Date: March 22nd, 1952
Type: DC-6
Registration: -
Operator: KLM
Where: Frankfurt
Report No.: Not Available
Report Date: -
Pages: -

This is not an accident investigation report.

On the 22nd March 1952 a McDonnell-Douglas DC-6, a Four-Engined Royal Dutch (K.L.M.) airliner, flying through a fog patch, plunged into a forest near Frankfurt airport and burst into flames, killing 45. It was on the Johannesburg - Amsterdam service and was on the Rome to Frankfurt lap of the flight. There was no immediate explanation for the crash, except the weather. A light rain was falling. The sky was completely overcast at 1,500 feet with a half-overcast at 300 feet. The pilot was approaching the landing strip under radio instructions from the control tower. There was no message from the plane to indicate that it had been in distress.
Eye-witnesses said the plane came out of the fog, clipped the tree-tops, and cut a quarter-mile lane through the forest. It exploded and burst into flames about a half mile from the landing strip.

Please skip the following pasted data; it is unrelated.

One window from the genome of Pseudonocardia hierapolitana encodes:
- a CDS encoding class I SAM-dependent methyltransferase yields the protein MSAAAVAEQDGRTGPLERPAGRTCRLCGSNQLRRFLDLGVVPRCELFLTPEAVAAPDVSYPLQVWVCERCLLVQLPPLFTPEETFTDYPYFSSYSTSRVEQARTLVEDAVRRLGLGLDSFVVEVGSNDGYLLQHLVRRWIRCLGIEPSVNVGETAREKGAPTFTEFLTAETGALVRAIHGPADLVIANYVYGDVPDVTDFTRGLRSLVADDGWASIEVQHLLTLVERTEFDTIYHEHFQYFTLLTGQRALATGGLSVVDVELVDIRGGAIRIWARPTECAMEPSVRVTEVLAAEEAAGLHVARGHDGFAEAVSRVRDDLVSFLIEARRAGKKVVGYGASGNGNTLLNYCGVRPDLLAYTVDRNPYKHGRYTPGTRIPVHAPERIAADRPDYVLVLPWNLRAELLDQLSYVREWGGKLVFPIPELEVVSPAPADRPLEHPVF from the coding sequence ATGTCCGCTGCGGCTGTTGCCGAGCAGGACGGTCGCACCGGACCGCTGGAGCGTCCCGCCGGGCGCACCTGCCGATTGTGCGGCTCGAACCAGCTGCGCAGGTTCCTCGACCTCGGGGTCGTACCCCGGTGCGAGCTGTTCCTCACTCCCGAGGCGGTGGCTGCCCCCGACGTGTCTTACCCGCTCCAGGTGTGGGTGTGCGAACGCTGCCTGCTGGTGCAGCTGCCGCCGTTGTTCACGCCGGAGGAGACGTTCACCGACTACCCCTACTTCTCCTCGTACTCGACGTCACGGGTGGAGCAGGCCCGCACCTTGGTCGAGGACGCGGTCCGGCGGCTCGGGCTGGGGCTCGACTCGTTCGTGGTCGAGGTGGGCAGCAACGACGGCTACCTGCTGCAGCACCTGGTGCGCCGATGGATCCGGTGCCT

Forty-seven persons were on board (including ten crew). 42 people were believed to have been killed immediately. The only final survivors were two women: a German passenger and a ground hostess of the airline, who was returning from a honeymoon trip to Rome with her husband, who was killed. 23 of the dead were South Africans.
Two Germans driving in a lorry along the road only 50 yards from the crash, ran to the plane, found a hole in the fuselage, and forced their way in. They cut the survivors' safety belts with their pocket knives and managed to free five people still alive in the rear. Of these, one died in the ambulance, one in the hospital, and one a few days later. By the time the fire engines and ambulance arrived, the plane was blazing fiercely.
The airliner was the "Koningin Juliana", in which Queen Juliana and Prince Bernhard of the Netherlands were to have travelled to the United States for a State Visit the following week.